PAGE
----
Henna - traditional medicine
Henna features in the Siddha system of medicine. Siddha physicians consider parts of henna to be astringent, detergent, deodorant, cooling and a sedative. Fresh leaves mixed with vinegar or lime juice are bandaged onto the soles of the feet to treat 'burning feet', a symptom of beriberi. Ground leaves are applied to sore joints to ease rheumatism. The juice of the plant can be applied to the skin for headaches, and the oil is applied to hair to prevent it from going grey.
|Image: These partly fragmented henna leaves were acquired at the London drug market around 1898.|
Its flower oil relieves muscular pains, while its seeds are used as a deodorant and to regulate menstruation. Henna flowers induce sleep, cure headaches and bruises. Leprosy has been treated by henna bark, as well as by an extract of leaves, flowers and shoots. The bark has also been used to treat symptoms of jaundice and enlargement of the liver and spleen. It can be applied to the skin to treat eczema, scabies, fungal infections and burns.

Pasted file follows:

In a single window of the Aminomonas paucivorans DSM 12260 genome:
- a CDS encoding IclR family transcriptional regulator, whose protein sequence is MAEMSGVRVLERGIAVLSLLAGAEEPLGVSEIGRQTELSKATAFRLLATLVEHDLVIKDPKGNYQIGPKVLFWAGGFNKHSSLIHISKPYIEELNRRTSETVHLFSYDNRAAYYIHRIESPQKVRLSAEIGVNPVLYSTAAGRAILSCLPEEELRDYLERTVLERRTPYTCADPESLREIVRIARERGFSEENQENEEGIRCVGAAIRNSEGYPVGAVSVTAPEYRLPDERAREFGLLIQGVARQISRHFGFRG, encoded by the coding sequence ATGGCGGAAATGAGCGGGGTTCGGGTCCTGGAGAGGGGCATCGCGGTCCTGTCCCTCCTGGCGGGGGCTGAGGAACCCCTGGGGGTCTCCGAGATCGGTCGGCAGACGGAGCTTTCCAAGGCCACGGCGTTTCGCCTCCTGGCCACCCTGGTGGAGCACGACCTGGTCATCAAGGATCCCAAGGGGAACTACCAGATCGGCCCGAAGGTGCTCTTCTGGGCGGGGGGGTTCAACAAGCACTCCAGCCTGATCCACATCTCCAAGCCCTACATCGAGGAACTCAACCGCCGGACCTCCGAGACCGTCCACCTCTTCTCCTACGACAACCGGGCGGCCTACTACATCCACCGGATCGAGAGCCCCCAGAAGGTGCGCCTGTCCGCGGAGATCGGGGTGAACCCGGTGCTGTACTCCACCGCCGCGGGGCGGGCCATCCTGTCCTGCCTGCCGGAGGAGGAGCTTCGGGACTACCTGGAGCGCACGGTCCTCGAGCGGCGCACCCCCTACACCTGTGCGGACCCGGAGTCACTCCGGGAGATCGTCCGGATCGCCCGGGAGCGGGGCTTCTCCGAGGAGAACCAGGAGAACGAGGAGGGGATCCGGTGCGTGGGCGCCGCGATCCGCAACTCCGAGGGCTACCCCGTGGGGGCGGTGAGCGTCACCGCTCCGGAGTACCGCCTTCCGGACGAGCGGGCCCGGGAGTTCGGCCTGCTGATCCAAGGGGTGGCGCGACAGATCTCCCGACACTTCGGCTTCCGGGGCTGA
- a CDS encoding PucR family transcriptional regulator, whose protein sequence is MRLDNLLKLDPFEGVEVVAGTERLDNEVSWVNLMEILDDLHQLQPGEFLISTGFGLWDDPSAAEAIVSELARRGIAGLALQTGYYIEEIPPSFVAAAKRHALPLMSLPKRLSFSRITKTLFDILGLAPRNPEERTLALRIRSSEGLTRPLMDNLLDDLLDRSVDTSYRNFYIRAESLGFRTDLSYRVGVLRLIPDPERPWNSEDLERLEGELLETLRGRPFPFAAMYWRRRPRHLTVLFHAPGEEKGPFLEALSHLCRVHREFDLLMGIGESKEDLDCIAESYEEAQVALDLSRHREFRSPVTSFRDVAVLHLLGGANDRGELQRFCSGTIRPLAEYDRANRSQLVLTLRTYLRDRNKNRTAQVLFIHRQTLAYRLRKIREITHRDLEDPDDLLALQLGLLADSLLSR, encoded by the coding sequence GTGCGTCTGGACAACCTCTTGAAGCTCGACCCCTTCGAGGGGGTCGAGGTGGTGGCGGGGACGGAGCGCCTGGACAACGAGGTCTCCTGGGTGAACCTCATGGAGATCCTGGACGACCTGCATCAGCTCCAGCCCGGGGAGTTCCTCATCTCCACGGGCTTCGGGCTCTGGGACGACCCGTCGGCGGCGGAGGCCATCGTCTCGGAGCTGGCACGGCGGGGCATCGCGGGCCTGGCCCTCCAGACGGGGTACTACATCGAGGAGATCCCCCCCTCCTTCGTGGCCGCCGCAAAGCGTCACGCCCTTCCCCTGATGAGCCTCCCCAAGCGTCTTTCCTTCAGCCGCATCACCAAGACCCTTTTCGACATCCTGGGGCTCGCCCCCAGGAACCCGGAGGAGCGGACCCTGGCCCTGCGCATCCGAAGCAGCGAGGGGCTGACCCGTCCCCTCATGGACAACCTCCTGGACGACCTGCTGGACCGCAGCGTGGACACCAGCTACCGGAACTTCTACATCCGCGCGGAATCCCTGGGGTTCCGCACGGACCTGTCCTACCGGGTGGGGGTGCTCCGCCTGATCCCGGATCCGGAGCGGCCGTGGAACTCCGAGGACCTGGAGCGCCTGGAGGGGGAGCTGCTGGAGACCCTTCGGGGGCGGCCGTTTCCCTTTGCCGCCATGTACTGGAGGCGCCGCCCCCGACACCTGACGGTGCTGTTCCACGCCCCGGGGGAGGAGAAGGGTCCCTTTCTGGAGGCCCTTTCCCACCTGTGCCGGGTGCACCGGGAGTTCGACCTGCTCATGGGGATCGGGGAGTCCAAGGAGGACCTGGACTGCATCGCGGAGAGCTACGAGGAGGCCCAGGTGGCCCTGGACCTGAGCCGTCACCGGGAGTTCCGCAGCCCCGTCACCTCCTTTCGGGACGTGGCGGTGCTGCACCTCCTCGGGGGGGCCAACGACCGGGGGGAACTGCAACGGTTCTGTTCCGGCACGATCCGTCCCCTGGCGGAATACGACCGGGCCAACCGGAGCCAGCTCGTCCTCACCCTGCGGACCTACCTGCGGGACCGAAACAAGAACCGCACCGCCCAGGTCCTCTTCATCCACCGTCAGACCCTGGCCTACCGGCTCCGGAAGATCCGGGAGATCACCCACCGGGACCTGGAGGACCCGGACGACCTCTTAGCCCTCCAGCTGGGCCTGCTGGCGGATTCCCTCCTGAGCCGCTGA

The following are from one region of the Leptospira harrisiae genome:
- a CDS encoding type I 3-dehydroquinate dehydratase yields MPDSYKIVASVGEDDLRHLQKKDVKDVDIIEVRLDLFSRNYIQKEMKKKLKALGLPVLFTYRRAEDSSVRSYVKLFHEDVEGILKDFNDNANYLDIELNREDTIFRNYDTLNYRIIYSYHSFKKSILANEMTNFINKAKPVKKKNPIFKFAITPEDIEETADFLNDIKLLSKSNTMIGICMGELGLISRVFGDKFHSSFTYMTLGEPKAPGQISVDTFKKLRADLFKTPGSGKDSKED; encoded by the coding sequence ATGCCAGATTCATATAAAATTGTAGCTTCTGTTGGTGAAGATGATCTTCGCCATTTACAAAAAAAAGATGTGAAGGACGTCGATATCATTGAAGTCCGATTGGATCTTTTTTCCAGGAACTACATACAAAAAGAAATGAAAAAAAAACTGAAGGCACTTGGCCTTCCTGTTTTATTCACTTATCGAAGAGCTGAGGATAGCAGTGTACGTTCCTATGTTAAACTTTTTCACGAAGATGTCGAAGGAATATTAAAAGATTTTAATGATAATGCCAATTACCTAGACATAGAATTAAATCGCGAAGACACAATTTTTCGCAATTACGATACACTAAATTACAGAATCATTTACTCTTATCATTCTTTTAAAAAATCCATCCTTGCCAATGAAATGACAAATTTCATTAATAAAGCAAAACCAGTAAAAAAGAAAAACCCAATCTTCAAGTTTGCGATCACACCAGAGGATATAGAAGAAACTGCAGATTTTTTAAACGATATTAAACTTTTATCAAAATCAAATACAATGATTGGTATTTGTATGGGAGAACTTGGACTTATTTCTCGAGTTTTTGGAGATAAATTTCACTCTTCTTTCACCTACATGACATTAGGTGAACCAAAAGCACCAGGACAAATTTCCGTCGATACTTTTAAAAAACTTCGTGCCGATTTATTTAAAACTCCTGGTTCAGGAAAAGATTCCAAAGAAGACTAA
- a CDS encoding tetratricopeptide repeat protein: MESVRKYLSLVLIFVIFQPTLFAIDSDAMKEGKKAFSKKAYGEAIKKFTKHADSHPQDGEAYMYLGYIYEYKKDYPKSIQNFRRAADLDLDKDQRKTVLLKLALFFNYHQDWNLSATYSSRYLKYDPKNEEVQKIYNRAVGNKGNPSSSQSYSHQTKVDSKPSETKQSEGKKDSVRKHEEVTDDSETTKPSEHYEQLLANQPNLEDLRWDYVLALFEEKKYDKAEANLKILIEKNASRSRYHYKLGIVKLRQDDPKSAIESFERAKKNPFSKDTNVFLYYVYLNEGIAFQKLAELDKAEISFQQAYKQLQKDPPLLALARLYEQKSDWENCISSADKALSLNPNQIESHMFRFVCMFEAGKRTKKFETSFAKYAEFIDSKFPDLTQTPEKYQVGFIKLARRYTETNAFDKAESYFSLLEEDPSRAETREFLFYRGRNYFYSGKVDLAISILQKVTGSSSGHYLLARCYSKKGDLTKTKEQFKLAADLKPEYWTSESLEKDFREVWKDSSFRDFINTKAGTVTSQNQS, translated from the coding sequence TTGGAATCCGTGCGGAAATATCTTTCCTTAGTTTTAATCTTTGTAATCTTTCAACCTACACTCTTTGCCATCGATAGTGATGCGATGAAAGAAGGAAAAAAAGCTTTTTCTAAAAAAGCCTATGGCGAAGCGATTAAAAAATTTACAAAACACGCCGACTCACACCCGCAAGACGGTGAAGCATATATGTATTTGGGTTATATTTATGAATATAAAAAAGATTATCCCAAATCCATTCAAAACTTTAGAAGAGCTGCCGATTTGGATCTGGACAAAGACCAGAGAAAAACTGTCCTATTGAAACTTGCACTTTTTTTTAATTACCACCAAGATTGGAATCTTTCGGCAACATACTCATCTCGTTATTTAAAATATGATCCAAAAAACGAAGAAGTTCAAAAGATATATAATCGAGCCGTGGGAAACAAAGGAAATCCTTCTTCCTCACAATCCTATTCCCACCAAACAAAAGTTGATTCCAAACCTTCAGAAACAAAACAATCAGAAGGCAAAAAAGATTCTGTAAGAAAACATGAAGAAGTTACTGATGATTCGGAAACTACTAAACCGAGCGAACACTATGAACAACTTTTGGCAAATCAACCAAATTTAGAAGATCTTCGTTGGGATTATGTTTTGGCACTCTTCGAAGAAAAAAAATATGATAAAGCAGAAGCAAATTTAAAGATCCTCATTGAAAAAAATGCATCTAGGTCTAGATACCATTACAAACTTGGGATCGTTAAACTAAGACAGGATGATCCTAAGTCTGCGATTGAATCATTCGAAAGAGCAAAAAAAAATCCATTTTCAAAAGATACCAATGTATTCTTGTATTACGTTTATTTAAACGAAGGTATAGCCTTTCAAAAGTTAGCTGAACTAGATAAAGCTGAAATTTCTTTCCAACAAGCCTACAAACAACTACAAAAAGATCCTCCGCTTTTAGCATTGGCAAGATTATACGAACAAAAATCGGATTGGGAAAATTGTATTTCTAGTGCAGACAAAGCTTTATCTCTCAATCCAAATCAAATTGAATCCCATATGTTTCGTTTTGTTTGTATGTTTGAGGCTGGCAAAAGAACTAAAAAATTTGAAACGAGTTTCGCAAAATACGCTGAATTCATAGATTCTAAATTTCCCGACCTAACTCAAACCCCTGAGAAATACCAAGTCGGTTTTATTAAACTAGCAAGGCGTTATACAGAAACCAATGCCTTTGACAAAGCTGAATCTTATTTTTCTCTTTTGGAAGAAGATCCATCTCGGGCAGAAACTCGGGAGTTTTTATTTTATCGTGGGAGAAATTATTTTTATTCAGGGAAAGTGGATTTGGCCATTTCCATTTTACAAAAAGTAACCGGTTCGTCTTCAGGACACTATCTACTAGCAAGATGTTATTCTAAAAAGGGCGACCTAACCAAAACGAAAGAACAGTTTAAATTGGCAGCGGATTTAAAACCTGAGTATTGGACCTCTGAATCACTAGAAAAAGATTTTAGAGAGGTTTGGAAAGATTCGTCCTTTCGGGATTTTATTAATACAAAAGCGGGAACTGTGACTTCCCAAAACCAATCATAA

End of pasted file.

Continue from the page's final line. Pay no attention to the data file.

Folk medicineIn folk medicine, henna leaves are used as an ointment, decoction or tea. Henna leaves have been used in India to treat wounds, ulcers, mouth ulcers, bruises, sprains, swelling, burns, stomach pain caused by childbirth, sore throats, gonorrhoea, obesity, to promote menstruation and to induce abortion. Fruit oil is a folk remedy used in disorders causing hardening of the liver and diaphragm, and an ointment made from young fruit is used to prevent itching.
This information is provided for general interest only. It is not intended as guidance for medicinal use. Further information on using herbal medicines is available.